Dr Arik Kershenbaum is a zoologist who has researched animal vocal communication for the past 10 years, and has published more than 20 academic publications on the topic. He received his PhD at the University of Haifa in Israel, where he studied the complex communication of a small and poorly-understood mammal, the rock hyrax, demonstrating the sophisticated syntax of their bird-like songs. He has since concentrated on vocal communication in wolves and dolphins, looking at how their howls and whistles are used to convey specific information about the world around them.

Dr Kershenbaum was Herchel Smith Research Fellow in Zoology at the University of Cambridge, before taking up a fellowship at Girton College. He is a member of the international board of advisors for METI.org, a think tank on the topic of Messaging Extra Terrestrial Intelligence.

Although some of Dr Kershenbaum’s research can be carried out with zoo and domestic animals, understanding natural behaviour means that much of his work involves field studies of animal communication in the wild. He has a long-running field site in Yellowstone National Park in the USA, where he deploys a network of automatic recording devices to monitor wolf howling, and triangulate the positions of the wolves, even when they cannot be observed. He also works with colleagues in Spain and Italy studying the interactions between wolves and livestock guardian dogs, testing whether the dog barking and howling acts as a deterrent to predators. The other main study species for this research is wild bottlenose dolphins, which Dr Kershenbaum studies in the Red Sea town of Eilat, Israel. Here, a group of animals frequent a shallow lagoon and interact with human swimmers. By observing the behaviour of the dolphins, and the sounds that they make, Dr Kershenbaum and his students investigate whether dolphins have special sounds, or “words” that they use in human interactions.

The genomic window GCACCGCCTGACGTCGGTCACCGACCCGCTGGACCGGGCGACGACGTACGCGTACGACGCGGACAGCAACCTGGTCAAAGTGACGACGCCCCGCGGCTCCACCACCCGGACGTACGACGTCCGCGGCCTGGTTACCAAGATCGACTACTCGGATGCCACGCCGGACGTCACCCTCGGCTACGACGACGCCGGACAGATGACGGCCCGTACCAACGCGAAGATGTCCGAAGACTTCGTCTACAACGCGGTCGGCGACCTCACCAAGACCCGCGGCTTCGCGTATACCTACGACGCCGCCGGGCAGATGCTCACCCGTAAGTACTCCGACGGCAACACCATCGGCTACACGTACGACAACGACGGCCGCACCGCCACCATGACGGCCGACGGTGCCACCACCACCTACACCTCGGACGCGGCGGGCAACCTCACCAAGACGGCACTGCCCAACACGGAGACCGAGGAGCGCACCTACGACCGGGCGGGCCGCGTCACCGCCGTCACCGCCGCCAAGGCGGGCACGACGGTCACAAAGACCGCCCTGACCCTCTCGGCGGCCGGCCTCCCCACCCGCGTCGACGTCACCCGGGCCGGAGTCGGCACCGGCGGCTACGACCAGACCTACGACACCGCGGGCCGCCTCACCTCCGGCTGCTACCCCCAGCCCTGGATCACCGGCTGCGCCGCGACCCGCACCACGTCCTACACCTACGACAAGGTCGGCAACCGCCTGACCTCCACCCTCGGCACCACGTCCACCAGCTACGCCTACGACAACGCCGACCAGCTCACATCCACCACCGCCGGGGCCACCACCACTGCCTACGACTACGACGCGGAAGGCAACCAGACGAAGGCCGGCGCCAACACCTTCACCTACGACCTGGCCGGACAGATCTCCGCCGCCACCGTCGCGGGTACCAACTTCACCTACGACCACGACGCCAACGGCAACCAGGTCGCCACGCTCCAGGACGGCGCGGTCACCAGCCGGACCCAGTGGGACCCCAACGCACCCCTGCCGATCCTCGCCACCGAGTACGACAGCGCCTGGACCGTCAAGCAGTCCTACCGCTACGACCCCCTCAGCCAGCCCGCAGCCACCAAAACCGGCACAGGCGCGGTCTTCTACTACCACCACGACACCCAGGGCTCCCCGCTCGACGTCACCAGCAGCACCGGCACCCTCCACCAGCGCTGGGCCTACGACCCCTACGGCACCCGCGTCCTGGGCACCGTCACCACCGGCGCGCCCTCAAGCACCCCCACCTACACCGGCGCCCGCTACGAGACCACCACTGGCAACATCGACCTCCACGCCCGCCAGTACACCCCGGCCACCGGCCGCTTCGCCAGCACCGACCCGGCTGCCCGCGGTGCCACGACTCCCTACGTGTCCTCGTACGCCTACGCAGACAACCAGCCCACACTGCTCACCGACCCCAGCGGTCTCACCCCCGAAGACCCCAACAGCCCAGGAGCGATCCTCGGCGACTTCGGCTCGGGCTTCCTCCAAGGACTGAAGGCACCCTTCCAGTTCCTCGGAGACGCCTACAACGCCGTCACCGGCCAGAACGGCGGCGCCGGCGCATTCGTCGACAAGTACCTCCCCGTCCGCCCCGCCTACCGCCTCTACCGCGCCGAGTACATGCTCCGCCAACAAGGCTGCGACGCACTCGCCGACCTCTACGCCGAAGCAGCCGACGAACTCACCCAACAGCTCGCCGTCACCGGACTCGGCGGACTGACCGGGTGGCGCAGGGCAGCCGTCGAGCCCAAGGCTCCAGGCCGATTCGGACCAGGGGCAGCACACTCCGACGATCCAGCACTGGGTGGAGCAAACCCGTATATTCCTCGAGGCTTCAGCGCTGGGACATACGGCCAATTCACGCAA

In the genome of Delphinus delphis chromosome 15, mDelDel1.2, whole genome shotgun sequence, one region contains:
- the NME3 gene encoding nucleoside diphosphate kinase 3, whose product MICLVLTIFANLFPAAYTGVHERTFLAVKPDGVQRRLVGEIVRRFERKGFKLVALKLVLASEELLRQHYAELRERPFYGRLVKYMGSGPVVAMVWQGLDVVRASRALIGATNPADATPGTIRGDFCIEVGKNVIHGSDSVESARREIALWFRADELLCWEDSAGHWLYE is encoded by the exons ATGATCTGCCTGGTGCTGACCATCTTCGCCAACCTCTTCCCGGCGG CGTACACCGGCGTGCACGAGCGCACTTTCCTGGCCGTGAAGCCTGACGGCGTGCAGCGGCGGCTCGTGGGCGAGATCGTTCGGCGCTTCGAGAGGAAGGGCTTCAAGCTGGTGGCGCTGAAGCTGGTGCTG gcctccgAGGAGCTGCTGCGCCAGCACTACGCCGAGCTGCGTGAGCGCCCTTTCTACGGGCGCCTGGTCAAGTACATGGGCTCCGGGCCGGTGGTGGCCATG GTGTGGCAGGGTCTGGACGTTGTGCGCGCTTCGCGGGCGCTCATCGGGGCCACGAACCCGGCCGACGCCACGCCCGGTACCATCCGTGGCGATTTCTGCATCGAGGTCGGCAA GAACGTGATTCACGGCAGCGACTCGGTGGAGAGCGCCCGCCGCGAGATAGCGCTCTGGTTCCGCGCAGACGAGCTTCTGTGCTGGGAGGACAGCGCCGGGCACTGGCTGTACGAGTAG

Dr Kershenbaum has given interviews to numerous radio and TV stations, including the BBC World Service’s Science in Action https://www.bbc.co.uk/programmes/p03nw1yq, Public Radio International’s Living on Earth https://loe.org/shows/segmentprint.html?programID=16-P13-00008&segmentID=8, and PBS’s flagship science TV documentary NOVA Wonders http://nova.wgbhdigital.org/wgbh/nova/nature/what-animals-saying.html.